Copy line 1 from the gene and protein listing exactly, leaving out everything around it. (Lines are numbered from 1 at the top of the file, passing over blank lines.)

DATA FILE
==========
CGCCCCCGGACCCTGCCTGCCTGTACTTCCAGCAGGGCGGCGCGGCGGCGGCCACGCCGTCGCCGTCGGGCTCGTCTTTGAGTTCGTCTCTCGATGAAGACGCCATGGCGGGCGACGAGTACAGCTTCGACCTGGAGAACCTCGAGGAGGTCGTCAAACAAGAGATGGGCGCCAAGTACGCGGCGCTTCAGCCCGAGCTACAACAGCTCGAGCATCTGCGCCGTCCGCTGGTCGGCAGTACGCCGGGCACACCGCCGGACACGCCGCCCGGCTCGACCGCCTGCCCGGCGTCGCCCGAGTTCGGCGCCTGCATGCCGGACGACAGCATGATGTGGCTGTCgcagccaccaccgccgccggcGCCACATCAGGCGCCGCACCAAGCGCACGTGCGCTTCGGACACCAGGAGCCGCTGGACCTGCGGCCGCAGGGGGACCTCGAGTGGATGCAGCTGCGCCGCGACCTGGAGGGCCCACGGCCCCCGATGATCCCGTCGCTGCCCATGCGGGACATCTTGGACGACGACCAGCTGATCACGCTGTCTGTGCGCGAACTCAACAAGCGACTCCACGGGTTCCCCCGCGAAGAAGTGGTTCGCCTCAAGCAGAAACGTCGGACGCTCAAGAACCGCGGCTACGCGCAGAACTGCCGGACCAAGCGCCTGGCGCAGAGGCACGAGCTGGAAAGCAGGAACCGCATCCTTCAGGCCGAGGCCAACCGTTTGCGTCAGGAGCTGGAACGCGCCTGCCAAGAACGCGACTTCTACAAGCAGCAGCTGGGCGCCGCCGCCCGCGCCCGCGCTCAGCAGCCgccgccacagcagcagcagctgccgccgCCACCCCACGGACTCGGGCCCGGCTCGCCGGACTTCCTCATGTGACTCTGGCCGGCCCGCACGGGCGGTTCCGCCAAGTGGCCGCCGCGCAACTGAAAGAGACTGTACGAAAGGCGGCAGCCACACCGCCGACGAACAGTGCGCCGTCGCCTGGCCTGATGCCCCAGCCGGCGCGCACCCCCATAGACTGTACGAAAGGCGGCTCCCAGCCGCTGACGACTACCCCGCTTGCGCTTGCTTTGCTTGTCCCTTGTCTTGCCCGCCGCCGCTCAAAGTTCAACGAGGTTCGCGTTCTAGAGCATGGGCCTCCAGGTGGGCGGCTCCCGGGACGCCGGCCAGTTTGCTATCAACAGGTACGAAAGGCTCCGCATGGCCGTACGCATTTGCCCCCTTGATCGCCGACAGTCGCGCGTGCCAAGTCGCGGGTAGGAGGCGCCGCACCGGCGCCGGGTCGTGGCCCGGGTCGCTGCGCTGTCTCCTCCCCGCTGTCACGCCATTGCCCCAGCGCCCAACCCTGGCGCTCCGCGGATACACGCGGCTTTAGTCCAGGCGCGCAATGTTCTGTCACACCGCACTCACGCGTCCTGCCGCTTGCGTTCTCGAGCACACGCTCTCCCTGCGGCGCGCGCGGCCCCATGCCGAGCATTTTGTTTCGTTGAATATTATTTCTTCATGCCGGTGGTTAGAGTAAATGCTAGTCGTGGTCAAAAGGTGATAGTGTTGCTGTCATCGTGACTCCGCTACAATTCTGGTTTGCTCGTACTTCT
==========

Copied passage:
CGCCCCCGGACCCTGCCTGCCTGTACTTCCAGCAGGGCGGCGCGGCGGCGGCCACGCCGTCGCCGTCGGGCTCGTCTTTGAGTTCGTCTCTCGATGAAGACGCCATGGCGGGCGACGAGTACAGCTTCGACCTGGAGAACCTCGAGGAGGTCGTCAAACAAGAGATGGGCGCCAAGTACGCGGCGCTTCAGCCCGAGCTACAACAGCTCGAGCATCTGCGCCGTCCGCTGGTCGGCAGTACGCCGGGCACACCGCCGGACACGCCGCCCGGCTCGACCGCCTGCCCGGCGTCGCCCGAGTTCGGCGCCTGCATGCCGGACGACAGCATGATGTGGCTGTCgcagccaccaccgccgccggcGCCACATCAGGCGCCGCACCAAGCGCACGTGCGCTTCGGACACCAGGAGCCGCTGGACCTGCGGCCGCAGGGGGACCTCGAGTGGATGCAGCTGCGCCGCGACCTGGAGGGCCCACGGCCCCCGATGATCCCGTCGCTGCCCATGCGGGACATCTTGGACGACGACCAGCTGATCACGCTGTCTGTGCGCGAACTCAACAAGCGACTCCACGGGTTCCCCCGCGAAGAAGTGGTTCGCCTCAAGCAGAAACGTCGGACGCTCAAGAACCGCGGCTACGCGCAGAACTGCCGGACCAAGCGCCTGGCGCAGAGGCACGAGCTGGAAAGCAGGAACCGCATCCTTCAGGCCGAGGCCAACCGTTTGCGTCAGGAGCTGGAACGCGCCTGCCAAGAACGCGACTTCTACAAGCAGCAGCTGGGCGCCGCCGCCCGCGCCCGCGCTCAGCAGCCgccgccacagcagcagcagctgccgccgCCACCCCACGGACTCGGGCCCGGCTCGCCGGACTTCCTCATGTGACTCTGGCCGGCCCGCACGGGCGGTTCCGCCAAGTGGCCGCCGCGCAACTGAAAGAGACTGTACGAAAGGCGGCAGCCACACCGCCGACGAACAGTGCGCCGTCGCCTGGCCTGATGCCCCAGCCGGCGCGCACCCCCATAGACTGTACGAAAGGCGGCTCCCAGCCGCTGACGACTACCCCGCTTGCGCTTGCTTTGCTTGTCCCTTGTCTTGCCCGCCGCCGCTCAAAGTTCAACGAGGTTCGCGTTCTAGAGCATGGGCCTCCAGGTGGGCGGCTCCCGGGACGCCGGCCAGTTTGCTATCAACAGGTACGAAAGGCTCCGCATGGCCGTACGCATTTGCCCCCTTGATCGCCGACAGTCGCGCGTGCCAAGTCGCGGGTAGGAGGCGCCGCACCGGCGCCGGGTCGTGGCCCGGGTCGCTGCGCTGTCTCCTCCCCGCTGTCACGCCATTGCCCCAGCGCCCAACCCTGGCGCTCCGCGGATACACGCGGCTTTAGTCCAGGCGCGCAATGTTCTGTCACACCGCACTCACGCGTCCTGCCGCTTGCGTTCTCGAGCACACGCTCTCCCTGCGGCGCGCGCGGCCCCATGCCGAGCATTTTGTTTCGTTGAATATTATTTCTTCATGCCGGTGGTTAGAGTAAATGCTAGTCGTGGTCAAAAGGTGATAGTGTTGCTGTCATCGTGACTCCGCTACAATTCTGGTTTGCTCGTACTTCT